What the Earth and Moon look like from Saturn

Jul 22, 2013 by Jason Major
Earth and Moon imaged from Cassini on July 19, 2013

Did you smile and wave at Saturn on Friday? If you did (and even if you didn't) here's how you—and everyone else on Earth—looked to the Cassini spacecraft, 898.4 million miles away.

Hope you didn't blink!

The image above is a color-composite made from raw images acquired by Cassini in red, green, and blue visible light wavelengths. Some of the specks around the edges are background stars, and others are the result of high-energy particle noise, of which some have been digitally removed.

The Moon is the bright dot just below and to the left of Earth. (An original raw image can be seen here.)

Cassini acquired the images while capturing views of Saturn in eclipse against the Sun between 22:24:00 UTC on July 19 and 02:43:00 UTC on July 20 (6:24 to 10:43 pm EDT July 19.) On Cassini time, the Earth imaging took place between 22:47:13 UTC (6:47:13 pm EDT) and 23:01:56 UTC (7:01:56 pm EDT) on the 19th.

Explore further: SpaceX Dragon cargo ship arrives at space station

Related Stories

Portrait Earth: Wave at Saturn and Cassini July 19

Jul 16, 2013

Smile and say, "Cosmic cheese!" From 898 million miles away, NASA's Cassini-Huygens spacecraft will snap a portrait of Earth July 19 from between Saturn's rings as North America and the Atlantic Ocean repose on the sunny ...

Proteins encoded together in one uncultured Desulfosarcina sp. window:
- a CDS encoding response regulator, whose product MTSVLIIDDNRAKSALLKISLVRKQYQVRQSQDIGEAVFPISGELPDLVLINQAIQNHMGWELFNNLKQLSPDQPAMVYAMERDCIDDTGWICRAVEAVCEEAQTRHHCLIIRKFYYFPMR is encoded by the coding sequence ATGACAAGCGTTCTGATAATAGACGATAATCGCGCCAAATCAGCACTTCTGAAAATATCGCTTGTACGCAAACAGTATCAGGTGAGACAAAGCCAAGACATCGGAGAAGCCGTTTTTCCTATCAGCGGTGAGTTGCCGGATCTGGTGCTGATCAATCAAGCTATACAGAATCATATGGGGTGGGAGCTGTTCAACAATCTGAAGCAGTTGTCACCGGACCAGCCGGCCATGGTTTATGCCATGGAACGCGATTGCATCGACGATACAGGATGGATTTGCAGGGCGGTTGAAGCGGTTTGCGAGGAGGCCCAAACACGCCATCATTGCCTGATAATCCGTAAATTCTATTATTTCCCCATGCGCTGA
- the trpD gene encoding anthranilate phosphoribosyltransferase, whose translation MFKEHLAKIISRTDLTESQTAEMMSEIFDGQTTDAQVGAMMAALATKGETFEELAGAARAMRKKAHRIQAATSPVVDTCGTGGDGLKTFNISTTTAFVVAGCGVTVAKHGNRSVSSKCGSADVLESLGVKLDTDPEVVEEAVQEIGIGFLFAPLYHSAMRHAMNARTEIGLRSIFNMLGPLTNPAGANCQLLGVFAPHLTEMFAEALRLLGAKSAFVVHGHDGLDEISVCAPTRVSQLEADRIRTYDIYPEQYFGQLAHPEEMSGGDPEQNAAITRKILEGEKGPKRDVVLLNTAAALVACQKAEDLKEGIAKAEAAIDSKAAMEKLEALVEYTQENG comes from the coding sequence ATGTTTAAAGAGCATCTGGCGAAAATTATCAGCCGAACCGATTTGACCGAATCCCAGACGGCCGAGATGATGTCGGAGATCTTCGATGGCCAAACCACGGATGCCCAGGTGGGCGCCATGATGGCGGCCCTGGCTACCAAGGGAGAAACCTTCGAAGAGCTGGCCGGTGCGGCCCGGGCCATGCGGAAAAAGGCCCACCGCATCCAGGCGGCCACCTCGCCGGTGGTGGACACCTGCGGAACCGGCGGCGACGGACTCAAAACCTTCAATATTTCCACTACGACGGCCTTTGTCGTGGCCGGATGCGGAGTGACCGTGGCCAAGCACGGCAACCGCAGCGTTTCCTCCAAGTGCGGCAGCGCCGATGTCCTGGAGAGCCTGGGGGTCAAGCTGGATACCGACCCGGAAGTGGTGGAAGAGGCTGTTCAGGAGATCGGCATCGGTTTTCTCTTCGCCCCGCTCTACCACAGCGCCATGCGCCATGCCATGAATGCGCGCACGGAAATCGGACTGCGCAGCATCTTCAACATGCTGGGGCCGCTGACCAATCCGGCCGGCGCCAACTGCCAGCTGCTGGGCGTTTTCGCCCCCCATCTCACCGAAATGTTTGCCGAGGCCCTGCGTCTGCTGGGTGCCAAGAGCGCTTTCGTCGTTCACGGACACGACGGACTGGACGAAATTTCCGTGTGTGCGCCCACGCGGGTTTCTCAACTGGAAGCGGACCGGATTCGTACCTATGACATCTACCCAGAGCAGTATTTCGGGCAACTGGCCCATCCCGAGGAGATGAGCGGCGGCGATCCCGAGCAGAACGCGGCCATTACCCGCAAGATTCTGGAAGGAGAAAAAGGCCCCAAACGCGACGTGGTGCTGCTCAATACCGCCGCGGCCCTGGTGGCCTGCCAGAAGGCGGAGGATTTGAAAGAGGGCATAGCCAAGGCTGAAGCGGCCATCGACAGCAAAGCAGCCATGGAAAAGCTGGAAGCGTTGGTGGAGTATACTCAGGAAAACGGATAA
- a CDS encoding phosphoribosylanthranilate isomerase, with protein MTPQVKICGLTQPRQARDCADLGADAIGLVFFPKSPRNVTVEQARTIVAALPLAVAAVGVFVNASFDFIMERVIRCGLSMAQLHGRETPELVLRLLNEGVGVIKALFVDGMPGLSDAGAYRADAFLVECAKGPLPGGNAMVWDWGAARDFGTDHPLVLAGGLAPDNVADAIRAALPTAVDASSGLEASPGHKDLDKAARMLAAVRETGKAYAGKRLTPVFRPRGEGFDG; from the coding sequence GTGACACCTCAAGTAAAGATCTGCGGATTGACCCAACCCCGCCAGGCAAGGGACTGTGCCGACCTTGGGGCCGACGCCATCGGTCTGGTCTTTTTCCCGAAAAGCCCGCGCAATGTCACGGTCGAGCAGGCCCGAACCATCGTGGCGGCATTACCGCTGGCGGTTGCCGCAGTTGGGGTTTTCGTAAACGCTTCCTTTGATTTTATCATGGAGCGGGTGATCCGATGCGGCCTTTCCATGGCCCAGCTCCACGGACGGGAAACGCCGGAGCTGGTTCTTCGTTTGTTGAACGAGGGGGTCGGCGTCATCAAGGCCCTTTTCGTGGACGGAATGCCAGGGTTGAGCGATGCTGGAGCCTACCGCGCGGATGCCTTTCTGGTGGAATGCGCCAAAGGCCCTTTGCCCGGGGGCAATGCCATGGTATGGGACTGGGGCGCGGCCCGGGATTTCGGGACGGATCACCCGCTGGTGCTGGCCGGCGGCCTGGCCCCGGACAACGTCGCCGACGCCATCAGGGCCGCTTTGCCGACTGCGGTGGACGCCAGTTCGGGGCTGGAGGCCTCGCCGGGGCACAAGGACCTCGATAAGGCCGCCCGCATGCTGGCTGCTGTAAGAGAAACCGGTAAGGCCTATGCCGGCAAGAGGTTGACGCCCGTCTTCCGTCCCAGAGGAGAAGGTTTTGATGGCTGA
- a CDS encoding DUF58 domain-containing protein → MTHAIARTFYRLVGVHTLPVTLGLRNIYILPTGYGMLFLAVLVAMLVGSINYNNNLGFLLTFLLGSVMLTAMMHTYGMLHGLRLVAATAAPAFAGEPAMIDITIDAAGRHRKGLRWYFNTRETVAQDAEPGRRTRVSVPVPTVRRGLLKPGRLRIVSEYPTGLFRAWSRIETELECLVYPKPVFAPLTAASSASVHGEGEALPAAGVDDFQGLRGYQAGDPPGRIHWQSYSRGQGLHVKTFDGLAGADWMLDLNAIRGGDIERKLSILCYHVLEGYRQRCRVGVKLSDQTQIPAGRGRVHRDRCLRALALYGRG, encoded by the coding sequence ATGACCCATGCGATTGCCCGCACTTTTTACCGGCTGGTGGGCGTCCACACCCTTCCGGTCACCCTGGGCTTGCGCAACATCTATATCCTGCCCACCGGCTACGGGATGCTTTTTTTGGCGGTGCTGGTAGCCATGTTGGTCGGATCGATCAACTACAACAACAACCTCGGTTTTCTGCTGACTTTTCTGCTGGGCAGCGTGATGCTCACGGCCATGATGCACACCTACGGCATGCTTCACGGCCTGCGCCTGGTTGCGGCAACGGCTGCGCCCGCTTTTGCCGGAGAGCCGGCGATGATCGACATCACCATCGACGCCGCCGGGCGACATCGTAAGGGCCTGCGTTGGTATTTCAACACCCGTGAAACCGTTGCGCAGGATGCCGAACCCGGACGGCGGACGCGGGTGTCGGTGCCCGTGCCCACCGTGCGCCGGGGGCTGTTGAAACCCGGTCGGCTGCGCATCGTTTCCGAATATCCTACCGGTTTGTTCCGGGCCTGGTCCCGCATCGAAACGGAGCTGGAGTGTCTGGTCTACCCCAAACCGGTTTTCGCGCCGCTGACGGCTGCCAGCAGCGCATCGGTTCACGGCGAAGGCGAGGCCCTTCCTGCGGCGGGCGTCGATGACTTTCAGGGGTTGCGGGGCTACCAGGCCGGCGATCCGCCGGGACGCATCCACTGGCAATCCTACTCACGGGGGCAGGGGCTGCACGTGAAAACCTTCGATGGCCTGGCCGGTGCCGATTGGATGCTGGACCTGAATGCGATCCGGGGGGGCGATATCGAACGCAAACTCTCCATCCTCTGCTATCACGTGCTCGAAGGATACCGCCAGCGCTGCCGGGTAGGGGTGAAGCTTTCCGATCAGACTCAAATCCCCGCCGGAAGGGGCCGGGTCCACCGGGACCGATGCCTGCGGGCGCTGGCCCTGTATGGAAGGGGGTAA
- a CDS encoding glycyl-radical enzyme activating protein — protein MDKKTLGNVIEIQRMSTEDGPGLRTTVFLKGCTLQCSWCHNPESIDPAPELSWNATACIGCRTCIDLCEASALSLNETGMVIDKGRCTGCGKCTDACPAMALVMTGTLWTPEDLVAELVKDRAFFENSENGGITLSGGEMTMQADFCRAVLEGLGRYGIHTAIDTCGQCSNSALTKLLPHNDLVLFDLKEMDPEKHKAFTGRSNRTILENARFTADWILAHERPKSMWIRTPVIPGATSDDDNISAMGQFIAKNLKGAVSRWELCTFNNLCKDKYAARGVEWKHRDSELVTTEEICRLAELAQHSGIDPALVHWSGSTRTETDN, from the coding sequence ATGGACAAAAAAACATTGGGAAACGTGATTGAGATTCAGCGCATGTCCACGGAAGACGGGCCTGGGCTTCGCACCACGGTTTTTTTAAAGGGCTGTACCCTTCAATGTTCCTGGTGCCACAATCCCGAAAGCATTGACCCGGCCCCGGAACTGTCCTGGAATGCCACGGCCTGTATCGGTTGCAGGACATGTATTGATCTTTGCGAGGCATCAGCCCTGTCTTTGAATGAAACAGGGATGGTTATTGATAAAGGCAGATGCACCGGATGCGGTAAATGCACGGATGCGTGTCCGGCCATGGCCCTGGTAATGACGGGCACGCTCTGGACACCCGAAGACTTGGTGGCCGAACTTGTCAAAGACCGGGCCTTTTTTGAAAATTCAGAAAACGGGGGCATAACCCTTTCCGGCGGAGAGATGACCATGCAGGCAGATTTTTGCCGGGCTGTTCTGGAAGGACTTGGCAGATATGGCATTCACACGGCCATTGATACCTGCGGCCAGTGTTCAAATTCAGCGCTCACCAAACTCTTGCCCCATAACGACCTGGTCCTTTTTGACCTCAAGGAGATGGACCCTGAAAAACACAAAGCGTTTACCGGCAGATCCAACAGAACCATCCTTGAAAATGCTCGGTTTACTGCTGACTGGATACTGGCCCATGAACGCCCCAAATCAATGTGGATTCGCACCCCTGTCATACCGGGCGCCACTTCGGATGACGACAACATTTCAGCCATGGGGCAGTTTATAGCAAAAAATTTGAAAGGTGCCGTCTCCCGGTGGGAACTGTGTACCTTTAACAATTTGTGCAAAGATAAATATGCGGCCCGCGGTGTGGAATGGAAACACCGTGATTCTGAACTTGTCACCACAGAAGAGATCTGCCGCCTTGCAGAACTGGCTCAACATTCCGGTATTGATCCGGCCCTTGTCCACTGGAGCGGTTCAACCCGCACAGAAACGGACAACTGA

Cassini captures Rhea coming down

Jan 13, 2011

Raw images obtained by NASA's Cassini spacecraft from the closest flyby of Saturn's moon Rhea have begun streaming to Cassini's raw image page.

Latest Cassini images of Enceladus on view

Oct 21, 2011

(PhysOrg.com) -- Raw, unprocessed images from the successful Oct. 19 flyby of Saturn's moon Enceladus by NASA's Cassini spacecraft provide new views of the moon and the icy jets that burst from its southern ...

Saturn shows off its shadow

Sep 21, 2012

Take a look up at the enormous shadow cast by Saturn onto its own rings in this raw image, acquired by NASA's Cassini spacecraft on September 18, 2012.

Recommended for you

A blueprint for clearing the skies of space debris

Apr 17, 2015

An international team of scientists have put forward a blueprint for a purely space-based system to solve the growing problem of space debris. The proposal, published in Acta Astronautica, combines a super-wide field-of-view telesc ...

User comments : 4

Adjust slider to filter visible comments by rank

Display comments: newest first

2.9 / 5 (9) Jul 22, 2013
Ummm... That's an interesting notion to produce an article about a pretty picture and not include the pretty picture(nor a link to the original). Am I on Yahoo!? Must have blinked. <;o
1 / 5 (4) Jul 22, 2013
You can see my bum hole if you look hard enough.
2.3 / 5 (3) Jul 29, 2013
You can see my bum hole if you look hard enough.

Since the picture is now 'inserted' (however belatedly), I just h-a-v-e to ask...It looks tiny...and isn't that where the 'sun is NOT supposed to shine?' (to quote a rather descriptive euphemism sometimes used to describe that particular piece of anatomy?) Sorry (?), but(t), since you drew attention to this 'special' feature I just couldn't resist.. ;D
Maybe a more savoury option would have been to send some feedback to the editors about the missing bits. They were quite prompt in correcting the error, once the 'note' was sent.
All the Best. DH66
2.5 / 5 (8) Jul 29, 2013
You can see my bum hole if you look hard enough.

Depends on whether it's a full moon. lol From a distance, you can see the black hole.

Please sign in to add a comment. Registration is free, and takes less than a minute. Read more

Click here to reset your password.
Sign in to get notified via email when new comments are made.